FIG. 1 is a block diagram of one embodiment of a system 100. System 100 includes a configurable system interconnect (CSI) 102, a central processing unit (CPU) 105, a direct memory access (DMA) controller 110 and a Joint Test Action Group (JTAG) interface 120. In addition, system 100 includes a memory interface 130, a read only memory (ROM), a random access memory (RAM), configurable system logic (CSL) 160 and a CSL interface 170. According to one embodiment, the components of system 100 are all included on the same semiconductor chip.

CSI 102 is a dedicated system bus for connecting CPU 105 to the other components within system 100. In addition, CSI 102 provides a synchronous interface for system 100 components. Further, CSI 102 includes address and data paths, a clock and control signals. According to one embodiment, CSI 102 is a 32-bit bus that supports multiple access modes. In such an embodiment, devices in system 100 may be configured to transmit 32-bit, 16-bit or 8-bit packets of data via CSI 102.

CPU 105 is coupled to CSI 102 and executes sequences of instructions received from other components within system 100. According to one embodiment, CPU 105 is an ARM7TDMI processor developed by ARM of Cambridge, Mass. Alternatively, other processors may be used.

DMA controller 110 is coupled to CSI 102 and controls direct memory accesses between memory devices within system 100 (e.g., RAM 150 and ROM 140) without using CPU 105. JTAG interface 120 is adaptable to test the boundaries of system 100. According to one embodiment, JTAG interface 120 operates as a master device of CSI 102 and has access to all system resources in order to debug system 100. In a further embodiment, JTAG interface 120 converts serial bit streams into parallel registers whose contents are placed on the address, data and command busses in order to emulate CSI 102 transactions.

Memory interface 130 provides a connection between CSI 102 and one or more external memory devices (not shown). ROM 140 is also coupled to CSI 102. ROM 140 is used to initialize system 100 upon startup. In addition, ROM 140 provides instructions and data used to configure CSL 160. Further, ROM 140 may be configured to instruct CPU 102 to fetch and execute code segments from external memory devices and other interfaces. One of ordinary skill in the art will appreciate that other non-volatile memory devices (e.g., flash memory) may be used instead of a ROM.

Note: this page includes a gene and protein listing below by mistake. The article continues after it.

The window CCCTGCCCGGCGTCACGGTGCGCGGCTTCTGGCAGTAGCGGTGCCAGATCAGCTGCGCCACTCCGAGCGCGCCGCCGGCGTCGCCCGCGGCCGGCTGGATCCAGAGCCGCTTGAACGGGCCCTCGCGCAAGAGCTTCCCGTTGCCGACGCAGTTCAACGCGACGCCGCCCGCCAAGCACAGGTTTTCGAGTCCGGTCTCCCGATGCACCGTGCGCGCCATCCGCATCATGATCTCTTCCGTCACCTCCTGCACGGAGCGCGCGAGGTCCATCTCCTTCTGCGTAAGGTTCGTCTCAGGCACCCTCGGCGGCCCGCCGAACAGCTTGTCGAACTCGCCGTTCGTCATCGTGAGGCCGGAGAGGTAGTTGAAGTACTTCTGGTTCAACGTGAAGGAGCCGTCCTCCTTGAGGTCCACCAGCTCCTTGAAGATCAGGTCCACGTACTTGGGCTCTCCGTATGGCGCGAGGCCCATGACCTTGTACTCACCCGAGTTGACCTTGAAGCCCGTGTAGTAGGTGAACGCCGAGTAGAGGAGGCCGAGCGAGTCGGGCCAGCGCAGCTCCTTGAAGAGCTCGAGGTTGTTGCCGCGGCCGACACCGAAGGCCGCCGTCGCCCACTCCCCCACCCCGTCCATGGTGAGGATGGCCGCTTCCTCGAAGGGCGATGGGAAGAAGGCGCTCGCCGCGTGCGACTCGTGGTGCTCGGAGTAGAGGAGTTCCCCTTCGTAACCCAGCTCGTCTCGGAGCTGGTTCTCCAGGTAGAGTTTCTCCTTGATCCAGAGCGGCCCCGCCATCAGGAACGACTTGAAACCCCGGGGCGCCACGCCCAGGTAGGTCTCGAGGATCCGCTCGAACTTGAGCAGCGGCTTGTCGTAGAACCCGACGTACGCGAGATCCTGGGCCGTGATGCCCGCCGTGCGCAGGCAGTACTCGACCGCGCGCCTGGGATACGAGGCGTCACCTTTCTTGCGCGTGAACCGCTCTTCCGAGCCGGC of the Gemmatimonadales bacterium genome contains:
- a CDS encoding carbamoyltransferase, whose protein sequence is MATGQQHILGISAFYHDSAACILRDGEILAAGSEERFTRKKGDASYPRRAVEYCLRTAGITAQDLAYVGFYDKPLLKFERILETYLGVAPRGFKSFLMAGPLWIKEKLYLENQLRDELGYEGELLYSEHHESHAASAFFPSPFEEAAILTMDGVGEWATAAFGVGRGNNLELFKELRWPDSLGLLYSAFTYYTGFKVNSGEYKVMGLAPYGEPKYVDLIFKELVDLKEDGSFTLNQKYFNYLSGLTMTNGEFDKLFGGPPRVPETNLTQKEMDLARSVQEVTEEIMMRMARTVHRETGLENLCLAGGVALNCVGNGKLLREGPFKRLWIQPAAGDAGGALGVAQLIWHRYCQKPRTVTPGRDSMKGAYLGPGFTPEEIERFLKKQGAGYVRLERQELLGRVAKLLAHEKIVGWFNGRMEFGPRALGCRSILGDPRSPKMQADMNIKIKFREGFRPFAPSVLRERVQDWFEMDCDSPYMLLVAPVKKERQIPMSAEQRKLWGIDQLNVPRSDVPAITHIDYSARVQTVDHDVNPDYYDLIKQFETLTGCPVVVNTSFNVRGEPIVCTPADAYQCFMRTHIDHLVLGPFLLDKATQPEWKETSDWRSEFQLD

RAM 140 stores sequences of instructions that are executed by CPU 105. CSL 160 includes programmable logic that is coupled to CPU 105, RAM 150 and other system 100 device components via CSI 102. According to one embodiment, CSL 160 includes a matrix of programmable logic tiles that correspond to design units of the physical layout of CSL 160. CSL 160 may be used to implement various device components such as registers, memories, etc.

CSL interface 170 is coupled to CSI 102 and CSL 160. Interface 170 includes circuitry for handling the distribution and collection of system signals such as CSI 102 bus signals. According to one embodiment, interface 170 includes high performance address decoding in order to simplify logic within CSL 160 required to build interface functions. FIG. 2 is a block diagram of one embodiment of CSL interface 170.

Referring to FIG. 2, interface 170 includes an address decoder 220, selector 230, configuration memory 240 and transaction mode logic 260. Mode logic 260 permits CSL 160 to interface with CSI 102 according to various access modes. As described above, CSI 102 may be a 32-bit bus that supports 32-bit, 16-bit and 8-bit access modes. As a result, logic 260 may be programmed to enable a connected CSL 160 to interface with CSI 102 based upon one or more of the supported access modes.

Address decoder 220 includes logic for generating signals ready to be connected to programmable logic for memory reads, memory writes, DMA requests and acknowledges. According to one embodiment, address decoder 220 is used to decode incoming addresses and generate a match signal. According to a further embodiment, address decoder 220 includes high performance address decoding terms that that are distributed throughout CSL 160 in order to simplify CSL 160 logic required to build interface functions. In another embodiment, interface 170 includes a multitude of decoders 220.